Cape Cod Herring Count Program
Declining river herring populations in the Northeast are cause for concern, as herring occupy an important ecological niche and are an important food source for birds, fish and other predators. The Association to Preserve Cape Cod (APCC) is coordinating a new Volunteer Herring Count Program along Stony Brook in Brewster. Over 20 volunteers are now performing herring counts according to volunteer monitoring protocols established by the Massachusetts Division of Marine Fisheries . The results of the herring count will support a study to examine the feasibility of restoring tidal flow to a tidally-restricted salt marsh along Stony Brook. This work has been supported by grants from the Gulf of Maine Council and NOAA Habitat Restoration Partnership program, a private foundation, and others.

Great Marsh Kayakers Guide


The Eight Towns and the Bay Committee has created a kayaking resource to highlight the hundreds of creeks and rivers that traverse the Great Marsh--the largest continuous stretch of salt marsh in New England. The Kayakers Guide to the Great Marsh is an online, interactive map that will steer you to some of the more prominent creeks and rivers in the Great Marsh. Three different map icons indicate access points, water trails, and cultural/historic sites. Information contained in the guide is detailed and exhaustive, including: photographs of access sites, parking areas, water trails, scenic vistas, and other important features; road maps indicating put-in locations; general information on the boating hazards that may be encountered at the access point or on a water trail; vehicle parking availability; site access conditions; best access sites for individual water trails; web links; and more.

Salem Pocket Park
Salem Sound Coastwatch (SSCW) and a team of graduate students from Tufts University have developed initial design concepts for a “pocket park” on a vacant City of Salem-owned lot on the South River waterfront. SSCW and the students worked with Salem’s Department of Planning and Community Development to begin the process of reviving the brownfield lot that borders the densely populated, largely immigrant Point neighborhood as another public space where people can become connected to Salem's tidal rivers. The Tufts students interviewed residents and community organizations in the Point and surrounding areas to identify their needs and desires for this park. Creation of the park ties in with the Salem Harbor Master Plan that calls for better access to the water, a Harbor Walk to utilize the open space along the South River’s edge, and the creation of a small park on the river.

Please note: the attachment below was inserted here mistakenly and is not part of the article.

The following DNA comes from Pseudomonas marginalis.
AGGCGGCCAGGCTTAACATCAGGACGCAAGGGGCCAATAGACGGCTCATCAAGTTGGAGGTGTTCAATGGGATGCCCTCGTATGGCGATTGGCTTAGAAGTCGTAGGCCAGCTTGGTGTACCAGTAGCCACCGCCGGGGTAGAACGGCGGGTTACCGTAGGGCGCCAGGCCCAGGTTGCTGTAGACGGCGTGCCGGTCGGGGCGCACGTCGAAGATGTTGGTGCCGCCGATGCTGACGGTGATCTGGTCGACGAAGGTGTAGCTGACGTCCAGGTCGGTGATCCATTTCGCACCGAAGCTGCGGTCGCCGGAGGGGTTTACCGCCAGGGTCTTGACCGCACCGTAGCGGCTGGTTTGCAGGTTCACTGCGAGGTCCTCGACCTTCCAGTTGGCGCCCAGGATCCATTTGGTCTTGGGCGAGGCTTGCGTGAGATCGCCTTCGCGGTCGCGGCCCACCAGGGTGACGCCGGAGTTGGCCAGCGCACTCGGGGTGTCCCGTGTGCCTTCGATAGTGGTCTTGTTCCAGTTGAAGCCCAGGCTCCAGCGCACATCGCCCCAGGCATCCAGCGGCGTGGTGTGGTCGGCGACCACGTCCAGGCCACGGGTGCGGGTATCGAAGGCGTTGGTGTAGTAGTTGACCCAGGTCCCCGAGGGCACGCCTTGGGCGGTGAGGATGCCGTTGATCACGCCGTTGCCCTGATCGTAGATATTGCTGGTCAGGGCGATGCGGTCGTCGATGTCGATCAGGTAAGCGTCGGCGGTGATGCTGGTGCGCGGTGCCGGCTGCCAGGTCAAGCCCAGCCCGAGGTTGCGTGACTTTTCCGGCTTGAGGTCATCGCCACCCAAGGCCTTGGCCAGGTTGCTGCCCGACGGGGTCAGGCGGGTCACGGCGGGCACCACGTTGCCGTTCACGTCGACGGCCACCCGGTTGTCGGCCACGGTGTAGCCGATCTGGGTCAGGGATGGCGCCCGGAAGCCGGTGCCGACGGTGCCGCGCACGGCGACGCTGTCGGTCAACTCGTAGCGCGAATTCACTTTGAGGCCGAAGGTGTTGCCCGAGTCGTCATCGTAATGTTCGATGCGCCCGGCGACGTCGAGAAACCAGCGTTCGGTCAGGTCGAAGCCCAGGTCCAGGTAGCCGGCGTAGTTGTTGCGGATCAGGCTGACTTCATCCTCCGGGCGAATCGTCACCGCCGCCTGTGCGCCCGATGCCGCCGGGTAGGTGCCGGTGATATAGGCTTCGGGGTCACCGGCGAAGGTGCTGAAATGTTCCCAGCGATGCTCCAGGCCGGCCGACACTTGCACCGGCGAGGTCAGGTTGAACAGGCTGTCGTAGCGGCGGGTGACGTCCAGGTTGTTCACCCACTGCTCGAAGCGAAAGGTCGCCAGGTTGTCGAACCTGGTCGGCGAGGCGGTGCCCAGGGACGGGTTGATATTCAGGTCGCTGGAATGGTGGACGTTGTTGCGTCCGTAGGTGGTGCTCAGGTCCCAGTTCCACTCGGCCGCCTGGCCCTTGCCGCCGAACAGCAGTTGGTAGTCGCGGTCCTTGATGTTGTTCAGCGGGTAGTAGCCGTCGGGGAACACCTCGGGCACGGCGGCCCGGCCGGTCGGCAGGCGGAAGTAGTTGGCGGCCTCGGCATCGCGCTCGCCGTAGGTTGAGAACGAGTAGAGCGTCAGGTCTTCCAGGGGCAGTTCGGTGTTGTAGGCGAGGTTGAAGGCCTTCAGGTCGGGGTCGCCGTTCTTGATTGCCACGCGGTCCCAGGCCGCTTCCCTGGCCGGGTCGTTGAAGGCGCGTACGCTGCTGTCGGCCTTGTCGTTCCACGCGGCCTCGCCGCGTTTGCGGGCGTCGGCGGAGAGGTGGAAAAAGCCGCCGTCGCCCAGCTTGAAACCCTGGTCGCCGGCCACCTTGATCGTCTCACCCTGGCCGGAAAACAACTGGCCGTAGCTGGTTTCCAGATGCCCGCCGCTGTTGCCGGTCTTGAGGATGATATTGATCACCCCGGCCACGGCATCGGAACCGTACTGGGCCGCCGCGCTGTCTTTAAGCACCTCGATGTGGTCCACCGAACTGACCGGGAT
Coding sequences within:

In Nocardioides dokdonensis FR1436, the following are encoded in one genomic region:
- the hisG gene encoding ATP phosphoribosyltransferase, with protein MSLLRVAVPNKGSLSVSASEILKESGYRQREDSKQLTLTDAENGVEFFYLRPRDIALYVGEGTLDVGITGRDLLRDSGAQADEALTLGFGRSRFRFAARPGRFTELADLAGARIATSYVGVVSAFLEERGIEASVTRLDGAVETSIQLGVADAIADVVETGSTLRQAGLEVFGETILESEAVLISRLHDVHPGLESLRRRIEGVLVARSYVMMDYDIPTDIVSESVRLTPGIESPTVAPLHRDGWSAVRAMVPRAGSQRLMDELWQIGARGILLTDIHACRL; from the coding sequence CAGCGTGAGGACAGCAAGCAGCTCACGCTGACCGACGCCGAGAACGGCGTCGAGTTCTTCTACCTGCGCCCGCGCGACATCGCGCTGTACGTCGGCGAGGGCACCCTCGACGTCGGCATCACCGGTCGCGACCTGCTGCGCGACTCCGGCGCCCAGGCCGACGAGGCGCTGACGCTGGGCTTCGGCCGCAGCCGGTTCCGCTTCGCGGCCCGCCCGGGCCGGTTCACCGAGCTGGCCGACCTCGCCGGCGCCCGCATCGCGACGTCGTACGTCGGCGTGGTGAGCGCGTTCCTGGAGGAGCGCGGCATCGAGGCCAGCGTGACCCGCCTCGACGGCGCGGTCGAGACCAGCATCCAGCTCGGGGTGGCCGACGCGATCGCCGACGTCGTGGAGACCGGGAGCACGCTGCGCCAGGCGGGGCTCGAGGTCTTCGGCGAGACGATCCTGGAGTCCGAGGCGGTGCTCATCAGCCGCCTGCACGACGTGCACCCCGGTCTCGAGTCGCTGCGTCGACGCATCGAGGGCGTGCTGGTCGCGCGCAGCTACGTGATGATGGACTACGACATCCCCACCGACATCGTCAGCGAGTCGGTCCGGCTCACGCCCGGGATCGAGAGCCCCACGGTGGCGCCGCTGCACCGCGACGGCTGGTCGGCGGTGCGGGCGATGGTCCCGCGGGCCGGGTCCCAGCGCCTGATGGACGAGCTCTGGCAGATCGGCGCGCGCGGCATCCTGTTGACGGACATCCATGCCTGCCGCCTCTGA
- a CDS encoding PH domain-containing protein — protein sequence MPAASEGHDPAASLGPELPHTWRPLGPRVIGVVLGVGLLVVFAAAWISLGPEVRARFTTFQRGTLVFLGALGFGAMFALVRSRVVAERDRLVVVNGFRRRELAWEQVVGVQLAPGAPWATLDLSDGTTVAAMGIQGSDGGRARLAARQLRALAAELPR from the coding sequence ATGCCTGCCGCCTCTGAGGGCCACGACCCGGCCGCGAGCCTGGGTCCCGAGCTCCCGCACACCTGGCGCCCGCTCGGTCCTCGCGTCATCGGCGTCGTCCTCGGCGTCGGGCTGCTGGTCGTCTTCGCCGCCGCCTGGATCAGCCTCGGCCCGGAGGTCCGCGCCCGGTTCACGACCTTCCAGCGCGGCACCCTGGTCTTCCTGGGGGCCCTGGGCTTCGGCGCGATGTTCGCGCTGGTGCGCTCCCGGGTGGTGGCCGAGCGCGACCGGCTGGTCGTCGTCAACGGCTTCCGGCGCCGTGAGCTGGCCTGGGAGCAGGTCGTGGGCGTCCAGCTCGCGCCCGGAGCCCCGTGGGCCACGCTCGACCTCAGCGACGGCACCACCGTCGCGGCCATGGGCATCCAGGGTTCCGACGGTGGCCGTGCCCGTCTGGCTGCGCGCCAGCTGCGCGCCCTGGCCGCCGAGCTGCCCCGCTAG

First Herring Brook Fish Passage Restoration
In light of a request from the Town of Scituate to the Mass. Department of Environmental Protection to increase water withdrawals, the town's Water Resources Committee, First Herring Brook Watershed Initiative , Massachusetts Riverways Program , Massachusetts Division of Marine Fisheries Mass. Division of Marine Fisheries, and MBP are working to ensure that there will be enough flow in First Herring Brook for fish passage, and to restore the fish ladder at Old Oaken Bucket Pond. A workshop was held on April 14th to discuss available options and next steps to be taken to encourage herring passage in the brook.

Stormy, the Think Blue 15-foot Inflatable Duck Mascot at the Cambridge Science Festival

Think Blue at the Cambridge Science Festival
Think Blue Massachusetts brought its exhibit to the first annual Cambridge Science Festival on April 21. All afternoon, festival-goers visited the Think Blue exhibit and met the 15' inflatable mascot ("Stormy"), saw a working model of a watershed, picked up a children's stormwater activity guide, and much more. Think Blue's festival neighbors will included music-playing robots, alternative energy concept cars, live animals, dance contests, and solar cookers, so Stormy felt right at home. A big "thank you" goes to the City of Cambridge Department of Public Works for inviting Think Blue and coordinating the event.

Barbara Warren Receives EPA Award
Barabara Warren, MBP's Salem Sound regional coordinator and Executive Director of Salem Sound Coastwatch , was presented with an EPA Environmental Merit award on April 18 at a ceremony in Boston. The award recognizes “outstanding environmental advocates who have made significant contributions toward preserving and protecting our natural resources.” Barbara has been instrumental to EPA New England’s goal of clean water with SSCW’s Clean Beaches and Streams Program by monitoring culverts and pipes that discharge to the many beaches and coastal waters in Salem Sound. She performs this work on a biweekly basis during the spring and summer while strategically targeting several areas thought to suffer from major sources of bacterial contamination. Barbara regularly publishes the results of her monitoring on-line for public access. This work as led to the detection of broken sewer and storm drain pipes and salt marsh restoration. Additionally, she recently spearheaded an initiative to survey boaters with the ultimate goal of designating Salem Sound a “no discharge area.” Congratulations, Barbara!

Updated 04/27/09

Related Offices

The Massachusetts Bays National Estuary Program is a cooperative venture of the Massachusetts Executive Office of Energy and Environmental Affairs, the Massachusetts Office of Coastal Zone Management, and the U.S. Environmental Protection Agency.

Commonwealth of Massachusetts - Charlie Baker, Governor; Karyn E. Polito, Lieutenant Governor
Executive Office of Energy and Environmental Affairs - Matthew A. Beaton, Secretary
Office of Coastal Zone Management - Bruce K. Carlisle, Director
Massachusetts Bays National Estuary Program - Pamela A. DiBona, Executive Director